Health experts at the THL say the ongoing low-carbohydrate trend has led to a tendency in Finland to replace starchy foods with high-fat products that can be bad for the heart.
“Significant factors contributing to the rising levels of cholesterol in Finland are the widespread use of butter-based fat spreads as well as consumer ignorance of their nutritional effects: most butter-based fat spreads contain a lot of saturated fatty acids that raise cholesterol, while polyunsaturated fatty acids reduce cholesterol,” THL researchers said in a statement.
The FINRISK 2012 study shows that between 2007 and 2012 the average total cholesterol level among Finnish men rose from 5.25 millimoles per litre (mmol/L) to 5.34 and among women from 5.15 mmol/L to 5.31. The increase was just under 2 percent for men and 3 percent for women. This is a significant trend as according to international research, a one percent change in population cholesterol levels increases coronary mortality by 2–3 percent. National guidelines call for total cholesterol levels to be below 5 mmol/L.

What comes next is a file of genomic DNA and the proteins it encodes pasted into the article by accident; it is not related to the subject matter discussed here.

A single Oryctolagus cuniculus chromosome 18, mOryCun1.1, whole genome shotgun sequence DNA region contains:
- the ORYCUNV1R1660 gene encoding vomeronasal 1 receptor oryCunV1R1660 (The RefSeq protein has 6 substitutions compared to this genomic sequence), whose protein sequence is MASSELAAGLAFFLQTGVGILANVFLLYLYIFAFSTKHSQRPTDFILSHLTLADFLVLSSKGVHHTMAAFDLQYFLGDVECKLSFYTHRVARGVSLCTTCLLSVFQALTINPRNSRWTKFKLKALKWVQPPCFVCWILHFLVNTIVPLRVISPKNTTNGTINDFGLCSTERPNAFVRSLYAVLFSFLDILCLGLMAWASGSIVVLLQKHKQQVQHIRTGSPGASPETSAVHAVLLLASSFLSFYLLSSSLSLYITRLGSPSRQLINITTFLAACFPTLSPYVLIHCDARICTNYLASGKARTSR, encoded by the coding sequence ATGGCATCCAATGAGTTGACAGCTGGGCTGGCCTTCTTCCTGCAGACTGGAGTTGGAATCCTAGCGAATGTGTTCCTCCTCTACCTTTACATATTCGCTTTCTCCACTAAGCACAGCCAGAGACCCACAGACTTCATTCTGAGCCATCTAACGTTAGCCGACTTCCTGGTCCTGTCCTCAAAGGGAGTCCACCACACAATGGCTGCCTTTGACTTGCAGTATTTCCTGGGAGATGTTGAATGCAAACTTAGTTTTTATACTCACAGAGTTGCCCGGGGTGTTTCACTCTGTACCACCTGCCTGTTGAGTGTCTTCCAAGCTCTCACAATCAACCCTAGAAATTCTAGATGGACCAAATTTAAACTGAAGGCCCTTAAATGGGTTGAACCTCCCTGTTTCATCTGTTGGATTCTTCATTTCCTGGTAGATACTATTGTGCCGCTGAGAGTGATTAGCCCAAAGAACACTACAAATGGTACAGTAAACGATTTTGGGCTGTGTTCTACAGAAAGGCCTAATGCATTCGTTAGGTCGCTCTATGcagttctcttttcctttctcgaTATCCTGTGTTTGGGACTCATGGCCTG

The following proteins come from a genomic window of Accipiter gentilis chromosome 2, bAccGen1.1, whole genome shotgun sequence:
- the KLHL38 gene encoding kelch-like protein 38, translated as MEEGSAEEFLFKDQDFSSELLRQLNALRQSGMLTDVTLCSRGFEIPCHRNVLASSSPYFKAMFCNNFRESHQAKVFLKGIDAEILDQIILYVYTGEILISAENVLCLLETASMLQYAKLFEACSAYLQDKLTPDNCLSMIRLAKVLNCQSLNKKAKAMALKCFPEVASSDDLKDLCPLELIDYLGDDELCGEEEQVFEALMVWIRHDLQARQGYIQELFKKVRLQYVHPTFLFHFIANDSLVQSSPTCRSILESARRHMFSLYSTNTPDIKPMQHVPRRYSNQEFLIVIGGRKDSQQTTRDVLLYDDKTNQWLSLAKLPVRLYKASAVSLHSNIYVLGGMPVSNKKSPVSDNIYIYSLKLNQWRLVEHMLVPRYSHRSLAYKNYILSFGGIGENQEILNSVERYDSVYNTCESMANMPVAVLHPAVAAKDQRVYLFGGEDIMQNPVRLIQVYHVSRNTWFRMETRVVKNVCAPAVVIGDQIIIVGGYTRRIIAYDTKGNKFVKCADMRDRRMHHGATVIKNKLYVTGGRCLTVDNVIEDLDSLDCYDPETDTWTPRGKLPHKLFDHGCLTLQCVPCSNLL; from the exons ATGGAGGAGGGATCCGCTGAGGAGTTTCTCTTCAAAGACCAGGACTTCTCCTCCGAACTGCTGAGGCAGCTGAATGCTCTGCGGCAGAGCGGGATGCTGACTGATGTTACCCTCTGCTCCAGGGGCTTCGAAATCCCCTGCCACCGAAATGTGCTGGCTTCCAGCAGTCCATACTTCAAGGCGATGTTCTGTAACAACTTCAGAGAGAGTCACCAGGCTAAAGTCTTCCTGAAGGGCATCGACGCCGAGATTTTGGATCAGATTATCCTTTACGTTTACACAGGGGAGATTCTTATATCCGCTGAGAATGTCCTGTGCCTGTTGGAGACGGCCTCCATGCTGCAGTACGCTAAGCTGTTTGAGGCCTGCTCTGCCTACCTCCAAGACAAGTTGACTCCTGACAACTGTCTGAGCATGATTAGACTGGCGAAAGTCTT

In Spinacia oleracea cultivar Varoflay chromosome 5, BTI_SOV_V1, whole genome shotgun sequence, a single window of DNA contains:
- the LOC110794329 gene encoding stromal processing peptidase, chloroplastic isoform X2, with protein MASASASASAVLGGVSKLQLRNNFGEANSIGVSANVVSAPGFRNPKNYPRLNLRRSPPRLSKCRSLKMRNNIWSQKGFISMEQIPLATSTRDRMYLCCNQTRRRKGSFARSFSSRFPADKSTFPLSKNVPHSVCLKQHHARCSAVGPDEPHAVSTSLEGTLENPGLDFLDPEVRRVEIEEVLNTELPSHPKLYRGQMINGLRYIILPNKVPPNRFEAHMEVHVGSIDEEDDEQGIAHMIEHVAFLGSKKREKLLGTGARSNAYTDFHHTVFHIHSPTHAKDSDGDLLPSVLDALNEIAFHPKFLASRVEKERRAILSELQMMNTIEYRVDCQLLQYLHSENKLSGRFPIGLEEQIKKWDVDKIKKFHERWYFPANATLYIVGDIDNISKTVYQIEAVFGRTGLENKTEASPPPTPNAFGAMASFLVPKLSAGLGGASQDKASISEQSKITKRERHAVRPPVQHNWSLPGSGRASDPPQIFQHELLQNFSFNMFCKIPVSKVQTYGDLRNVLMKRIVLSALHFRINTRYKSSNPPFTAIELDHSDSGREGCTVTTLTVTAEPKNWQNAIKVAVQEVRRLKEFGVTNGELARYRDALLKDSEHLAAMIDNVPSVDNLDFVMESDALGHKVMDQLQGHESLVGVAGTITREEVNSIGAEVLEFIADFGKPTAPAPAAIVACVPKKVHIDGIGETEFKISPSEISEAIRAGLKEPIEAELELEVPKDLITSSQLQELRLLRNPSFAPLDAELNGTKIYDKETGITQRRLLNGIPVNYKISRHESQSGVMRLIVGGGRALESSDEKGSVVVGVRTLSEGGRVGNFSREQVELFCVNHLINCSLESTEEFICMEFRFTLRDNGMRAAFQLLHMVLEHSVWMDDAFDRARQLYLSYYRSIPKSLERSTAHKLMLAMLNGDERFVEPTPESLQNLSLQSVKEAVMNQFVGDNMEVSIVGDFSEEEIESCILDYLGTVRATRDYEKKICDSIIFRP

Good old days
Between 1982 and 2007 there was an uninterrupted decline in cholesterol levels -- and cardiovascular mortality -- thanks to a shift towards healthier diets.
According to the THL, the change in the quality of dietary fats was key: the use of hard fat (saturated fatty acids) declined and vegetable oils (polyunsaturated fatty acids) became more popular. Also, more vegetables, berries and fruit made their way onto Finns' plates.
The FINRISK study has been carried out at five-year intervals since 1972. It is based on random samples from the regions of North Karelia, North Savo, North Ostrobothnia and Kainuu, the cities of Helsinki, Vantaa, Turku and Loimaa as well as five municipalities in the region of Southwest Finland.